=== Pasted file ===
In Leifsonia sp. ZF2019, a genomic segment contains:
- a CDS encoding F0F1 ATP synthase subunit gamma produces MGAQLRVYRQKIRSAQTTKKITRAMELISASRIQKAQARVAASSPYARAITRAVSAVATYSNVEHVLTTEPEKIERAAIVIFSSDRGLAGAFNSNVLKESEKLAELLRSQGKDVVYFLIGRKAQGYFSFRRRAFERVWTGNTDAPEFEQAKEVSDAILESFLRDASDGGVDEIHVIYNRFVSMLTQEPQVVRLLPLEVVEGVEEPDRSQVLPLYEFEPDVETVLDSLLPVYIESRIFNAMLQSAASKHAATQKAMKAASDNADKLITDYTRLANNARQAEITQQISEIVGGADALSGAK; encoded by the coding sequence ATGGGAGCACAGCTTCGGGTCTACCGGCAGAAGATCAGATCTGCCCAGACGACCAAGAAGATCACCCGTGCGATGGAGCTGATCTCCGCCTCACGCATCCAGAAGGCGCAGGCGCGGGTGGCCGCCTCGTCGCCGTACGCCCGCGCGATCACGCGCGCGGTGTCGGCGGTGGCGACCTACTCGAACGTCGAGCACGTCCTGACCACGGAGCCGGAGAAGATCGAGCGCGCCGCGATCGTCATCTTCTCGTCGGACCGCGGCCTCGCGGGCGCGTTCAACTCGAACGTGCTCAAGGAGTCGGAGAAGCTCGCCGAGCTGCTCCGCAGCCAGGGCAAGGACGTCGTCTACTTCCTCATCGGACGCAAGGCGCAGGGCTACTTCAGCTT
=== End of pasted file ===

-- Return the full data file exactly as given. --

In Leifsonia sp. ZF2019, a genomic segment contains:
- a CDS encoding F0F1 ATP synthase subunit gamma produces MGAQLRVYRQKIRSAQTTKKITRAMELISASRIQKAQARVAASSPYARAITRAVSAVATYSNVEHVLTTEPEKIERAAIVIFSSDRGLAGAFNSNVLKESEKLAELLRSQGKDVVYFLIGRKAQGYFSFRRRAFERVWTGNTDAPEFEQAKEVSDAILESFLRDASDGGVDEIHVIYNRFVSMLTQEPQVVRLLPLEVVEGVEEPDRSQVLPLYEFEPDVETVLDSLLPVYIESRIFNAMLQSAASKHAATQKAMKAASDNADKLITDYTRLANNARQAEITQQISEIVGGADALSGAK; encoded by the coding sequence ATGGGAGCACAGCTTCGGGTCTACCGGCAGAAGATCAGATCTGCCCAGACGACCAAGAAGATCACCCGTGCGATGGAGCTGATCTCCGCCTCACGCATCCAGAAGGCGCAGGCGCGGGTGGCCGCCTCGTCGCCGTACGCCCGCGCGATCACGCGCGCGGTGTCGGCGGTGGCGACCTACTCGAACGTCGAGCACGTCCTGACCACGGAGCCGGAGAAGATCGAGCGCGCCGCGATCGTCATCTTCTCGTCGGACCGCGGCCTCGCGGGCGCGTTCAACTCGAACGTGCTCAAGGAGTCGGAGAAGCTCGCCGAGCTGCTCCGCAGCCAGGGCAAGGACGTCGTCTACTTCCTCATCGGACGCAAGGCGCAGGGCTACTTCAGCTT